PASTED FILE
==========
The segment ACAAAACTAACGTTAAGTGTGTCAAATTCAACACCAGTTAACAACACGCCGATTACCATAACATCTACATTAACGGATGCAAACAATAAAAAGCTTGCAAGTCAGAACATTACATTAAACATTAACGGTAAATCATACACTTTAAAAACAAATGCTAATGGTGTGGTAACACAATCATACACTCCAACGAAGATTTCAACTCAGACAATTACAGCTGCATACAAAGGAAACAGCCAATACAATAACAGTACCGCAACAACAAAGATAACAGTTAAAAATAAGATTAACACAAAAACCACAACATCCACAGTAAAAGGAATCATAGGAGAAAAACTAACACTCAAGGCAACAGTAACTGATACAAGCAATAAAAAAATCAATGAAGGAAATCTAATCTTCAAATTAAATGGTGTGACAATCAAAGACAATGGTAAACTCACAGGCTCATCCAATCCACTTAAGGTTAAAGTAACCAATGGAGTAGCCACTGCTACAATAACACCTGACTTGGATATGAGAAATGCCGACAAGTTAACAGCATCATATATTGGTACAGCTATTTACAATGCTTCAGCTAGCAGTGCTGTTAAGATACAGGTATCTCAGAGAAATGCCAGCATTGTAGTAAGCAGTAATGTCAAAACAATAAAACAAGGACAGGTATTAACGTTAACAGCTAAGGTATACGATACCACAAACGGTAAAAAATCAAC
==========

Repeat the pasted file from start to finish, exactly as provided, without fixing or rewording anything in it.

The segment ACAAAACTAACGTTAAGTGTGTCAAATTCAACACCAGTTAACAACACGCCGATTACCATAACATCTACATTAACGGATGCAAACAATAAAAAGCTTGCAAGTCAGAACATTACATTAAACATTAACGGTAAATCATACACTTTAAAAACAAATGCTAATGGTGTGGTAACACAATCATACACTCCAACGAAGATTTCAACTCAGACAATTACAGCTGCATACAAAGGAAACAGCCAATACAATAACAGTACCGCAACAACAAAGATAACAGTTAAAAATAAGATTAACACAAAAACCACAACATCCACAGTAAAAGGAATCATAGGAGAAAAACTAACACTCAAGGCAACAGTAACTGATACAAGCAATAAAAAAATCAATGAAGGAAATCTAATCTTCAAATTAAATGGTGTGACAATCAAAGACAATGGTAAACTCACAGGCTCATCCAATCCACTTAAGGTTAAAGTAACCAATGGAGTAGCCACTGCTACAATAACACCTGACTTGGATATGAGAAATGCCGACAAGTTAACAGCATCATATATTGGTACAGCTATTTACAATGCTTCAGCTAGCAGTGCTGTTAAGATACAGGTATCTCAGAGAAATGCCAGCATTGTAGTAAGCAGTAATGTCAAAACAATAAAACAAGGACAGGTATTAACGTTAACAGCTAAGGTATACGATACCACAAACGGTAAAAAATCAAC